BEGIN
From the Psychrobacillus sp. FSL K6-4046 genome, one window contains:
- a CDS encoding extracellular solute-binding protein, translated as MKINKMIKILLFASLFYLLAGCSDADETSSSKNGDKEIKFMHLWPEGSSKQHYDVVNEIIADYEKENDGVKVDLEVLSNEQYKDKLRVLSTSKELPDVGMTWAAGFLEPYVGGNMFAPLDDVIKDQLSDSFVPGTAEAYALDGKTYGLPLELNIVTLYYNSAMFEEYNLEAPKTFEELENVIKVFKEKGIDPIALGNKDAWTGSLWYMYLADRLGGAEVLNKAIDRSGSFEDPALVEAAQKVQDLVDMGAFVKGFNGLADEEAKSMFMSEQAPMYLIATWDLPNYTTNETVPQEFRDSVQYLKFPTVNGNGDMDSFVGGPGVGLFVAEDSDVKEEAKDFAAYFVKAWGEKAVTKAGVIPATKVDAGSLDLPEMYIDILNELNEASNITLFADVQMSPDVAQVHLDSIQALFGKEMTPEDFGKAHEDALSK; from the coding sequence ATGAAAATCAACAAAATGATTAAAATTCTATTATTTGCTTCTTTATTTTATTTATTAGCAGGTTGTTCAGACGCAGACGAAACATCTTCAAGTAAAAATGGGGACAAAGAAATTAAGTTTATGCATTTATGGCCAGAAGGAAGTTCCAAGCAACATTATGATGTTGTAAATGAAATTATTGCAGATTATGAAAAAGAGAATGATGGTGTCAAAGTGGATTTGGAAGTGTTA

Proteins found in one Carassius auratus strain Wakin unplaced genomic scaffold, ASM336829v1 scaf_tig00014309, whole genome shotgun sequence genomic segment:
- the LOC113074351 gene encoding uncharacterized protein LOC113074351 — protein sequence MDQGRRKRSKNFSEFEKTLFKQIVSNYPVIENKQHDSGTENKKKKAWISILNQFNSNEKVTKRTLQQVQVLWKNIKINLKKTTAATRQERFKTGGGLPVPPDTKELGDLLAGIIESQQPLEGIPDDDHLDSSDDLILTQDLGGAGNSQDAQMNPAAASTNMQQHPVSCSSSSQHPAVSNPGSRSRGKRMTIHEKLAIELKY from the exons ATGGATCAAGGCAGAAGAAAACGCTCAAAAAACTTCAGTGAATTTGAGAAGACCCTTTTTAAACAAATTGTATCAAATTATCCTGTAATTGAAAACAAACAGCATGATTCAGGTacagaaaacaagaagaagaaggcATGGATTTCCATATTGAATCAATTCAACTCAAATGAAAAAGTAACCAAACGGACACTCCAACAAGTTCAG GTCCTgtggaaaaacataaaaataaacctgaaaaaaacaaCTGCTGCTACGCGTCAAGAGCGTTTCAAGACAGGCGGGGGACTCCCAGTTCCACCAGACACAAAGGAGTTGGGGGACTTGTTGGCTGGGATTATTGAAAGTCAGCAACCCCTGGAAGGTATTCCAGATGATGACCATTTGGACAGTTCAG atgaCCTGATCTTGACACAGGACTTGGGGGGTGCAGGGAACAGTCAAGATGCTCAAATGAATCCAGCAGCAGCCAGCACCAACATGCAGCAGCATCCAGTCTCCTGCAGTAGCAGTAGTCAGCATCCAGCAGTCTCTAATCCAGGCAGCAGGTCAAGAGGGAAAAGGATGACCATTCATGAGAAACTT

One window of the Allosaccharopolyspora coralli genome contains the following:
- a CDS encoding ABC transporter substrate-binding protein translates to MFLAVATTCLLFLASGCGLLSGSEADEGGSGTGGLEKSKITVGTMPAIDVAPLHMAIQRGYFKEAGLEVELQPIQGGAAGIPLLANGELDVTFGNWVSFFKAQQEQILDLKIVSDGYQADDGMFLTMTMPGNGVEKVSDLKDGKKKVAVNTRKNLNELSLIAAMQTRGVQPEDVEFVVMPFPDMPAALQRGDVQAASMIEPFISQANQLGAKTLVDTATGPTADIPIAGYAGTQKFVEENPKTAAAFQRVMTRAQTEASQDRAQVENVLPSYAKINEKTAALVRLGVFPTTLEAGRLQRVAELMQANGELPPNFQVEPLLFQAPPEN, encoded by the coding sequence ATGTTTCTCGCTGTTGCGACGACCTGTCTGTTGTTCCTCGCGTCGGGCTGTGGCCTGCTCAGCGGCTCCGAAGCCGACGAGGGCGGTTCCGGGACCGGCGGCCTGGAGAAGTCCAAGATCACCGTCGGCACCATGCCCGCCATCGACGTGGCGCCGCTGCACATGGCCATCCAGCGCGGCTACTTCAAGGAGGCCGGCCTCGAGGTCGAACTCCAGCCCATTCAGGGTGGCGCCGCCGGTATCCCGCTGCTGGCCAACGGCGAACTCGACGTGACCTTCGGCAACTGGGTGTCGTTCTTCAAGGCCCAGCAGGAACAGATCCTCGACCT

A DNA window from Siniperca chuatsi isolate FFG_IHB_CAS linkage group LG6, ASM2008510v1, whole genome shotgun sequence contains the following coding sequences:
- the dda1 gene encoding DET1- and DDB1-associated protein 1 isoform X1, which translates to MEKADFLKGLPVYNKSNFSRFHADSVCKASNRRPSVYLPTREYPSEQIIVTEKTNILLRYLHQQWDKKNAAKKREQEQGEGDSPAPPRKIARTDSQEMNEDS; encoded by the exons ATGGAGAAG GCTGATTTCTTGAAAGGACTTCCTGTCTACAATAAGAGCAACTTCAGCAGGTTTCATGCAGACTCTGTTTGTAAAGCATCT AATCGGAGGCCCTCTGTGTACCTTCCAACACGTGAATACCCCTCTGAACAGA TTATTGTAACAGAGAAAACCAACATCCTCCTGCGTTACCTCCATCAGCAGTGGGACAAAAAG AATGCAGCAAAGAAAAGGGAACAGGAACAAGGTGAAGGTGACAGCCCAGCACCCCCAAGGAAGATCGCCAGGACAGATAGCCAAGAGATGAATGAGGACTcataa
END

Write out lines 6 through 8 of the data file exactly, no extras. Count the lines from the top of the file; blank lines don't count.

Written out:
- a CDS encoding ABC transporter substrate-binding protein translates to MFLAVATTCLLFLASGCGLLSGSEADEGGSGTGGLEKSKITVGTMPAIDVAPLHMAIQRGYFKEAGLEVELQPIQGGAAGIPLLANGELDVTFGNWVSFFKAQQEQILDLKIVSDGYQADDGMFLTMTMPGNGVEKVSDLKDGKKKVAVNTRKNLNELSLIAAMQTRGVQPEDVEFVVMPFPDMPAALQRGDVQAASMIEPFISQANQLGAKTLVDTATGPTADIPIAGYAGTQKFVEENPKTAAAFQRVMTRAQTEASQDRAQVENVLPSYAKINEKTAALVRLGVFPTTLEAGRLQRVAELMQANGELPPNFQVEPLLFQAPPEN, encoded by the coding sequence ATGTTTCTCGCTGTTGCGACGACCTGTCTGTTGTTCCTCGCGTCGGGCTGTGGCCTGCTCAGCGGCTCCGAAGCCGACGAGGGCGGTTCCGGGACCGGCGGCCTGGAGAAGTCCAAGATCACCGTCGGCACCATGCCCGCCATCGACGTGGCGCCGCTGCACATGGCCATCCAGCGCGGCTACTTCAAGGAGGCCGGCCTCGAGGTCGAACTCCAGCCCATTCAGGGTGGCGCCGCCGGTATCCCGCTGCTGGCCAACGGCGAACTCGACGTGACCTTCGGCAACTGGGTGTCGTTCTTCAAGGCCCAGCAGGAACAGATCCTCGACCT

A DNA window from Siniperca chuatsi isolate FFG_IHB_CAS linkage group LG6, ASM2008510v1, whole genome shotgun sequence contains the following coding sequences:
- the dda1 gene encoding DET1- and DDB1-associated protein 1 isoform X1, which translates to MEKADFLKGLPVYNKSNFSRFHADSVCKASNRRPSVYLPTREYPSEQIIVTEKTNILLRYLHQQWDKKNAAKKREQEQGEGDSPAPPRKIARTDSQEMNEDS; encoded by the exons ATGGAGAAG GCTGATTTCTTGAAAGGACTTCCTGTCTACAATAAGAGCAACTTCAGCAGGTTTCATGCAGACTCTGTTTGTAAAGCATCT AATCGGAGGCCCTCTGTGTACCTTCCAACACGTGAATACCCCTCTGAACAGA TTATTGTAACAGAGAAAACCAACATCCTCCTGCGTTACCTCCATCAGCAGTGGGACAAAAAG AATGCAGCAAAGAAAAGGGAACAGGAACAAGGTGAAGGTGACAGCCCAGCACCCCCAAGGAAGATCGCCAGGACAGATAGCCAAGAGATGAATGAGGACTcataa